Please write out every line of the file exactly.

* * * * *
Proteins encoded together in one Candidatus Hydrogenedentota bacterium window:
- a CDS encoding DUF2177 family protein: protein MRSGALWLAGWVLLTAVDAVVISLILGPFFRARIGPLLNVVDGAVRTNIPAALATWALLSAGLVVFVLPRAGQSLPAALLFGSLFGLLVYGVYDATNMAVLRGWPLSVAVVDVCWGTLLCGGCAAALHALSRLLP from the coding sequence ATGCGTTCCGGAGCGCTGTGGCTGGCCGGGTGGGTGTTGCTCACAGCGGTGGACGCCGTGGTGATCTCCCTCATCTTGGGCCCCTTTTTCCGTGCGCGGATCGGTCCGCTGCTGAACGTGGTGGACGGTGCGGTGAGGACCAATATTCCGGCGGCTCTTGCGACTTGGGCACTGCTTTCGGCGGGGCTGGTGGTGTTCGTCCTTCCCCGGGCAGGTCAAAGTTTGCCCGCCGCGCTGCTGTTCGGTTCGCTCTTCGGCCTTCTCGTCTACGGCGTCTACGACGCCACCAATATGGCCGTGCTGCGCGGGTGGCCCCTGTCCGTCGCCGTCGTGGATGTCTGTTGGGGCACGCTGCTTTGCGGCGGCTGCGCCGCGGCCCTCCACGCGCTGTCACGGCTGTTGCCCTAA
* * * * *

Proteins encoded together in one Candidatus Hydrogenedentota bacterium window:
- a CDS encoding DUF2177 family protein: protein MRSGALWLAGWVLLTAVDAVVISLILGPFFRARIGPLLNVVDGAVRTNIPAALATWALLSAGLVVFVLPRAGQSLPAALLFGSLFGLLVYGVYDATNMAVLRGWPLSVAVVDVCWGTLLCGGCAAALHALSRLLP from the coding sequence ATGCGTTCCGGAGCGCTGTGGCTGGCCGGGTGGGTGTTGCTCACAGCGGTGGACGCCGTGGTGATCTCCCTCATCTTGGGCCCCTTTTTCCGTGCGCGGATCGGTCCGCTGCTGAACGTGGTGGACGGTGCGGTGAGGACCAATATTCCGGCGGCTCTTGCGACTTGGGCACTGCTTTCGGCGGGGCTGGTGGTGTTCGTCCTTCCCCGGGCAGGTCAAAGTTTGCCCGCCGCGCTGCTGTTCGGTTCGCTCTTCGGCCTTCTCGTCTACGGCGTCTACGACGCCACCAATATGGCCGTGCTGCGCGGGTGGCCCCTGTCCGTCGCCGTCGTGGATGTCTGTTGGGGCACGCTGCTTTGCGGCGGCTGCGCCGCGGCCCTCCACGCGCTGTCACGGCTGTTGCCCTAA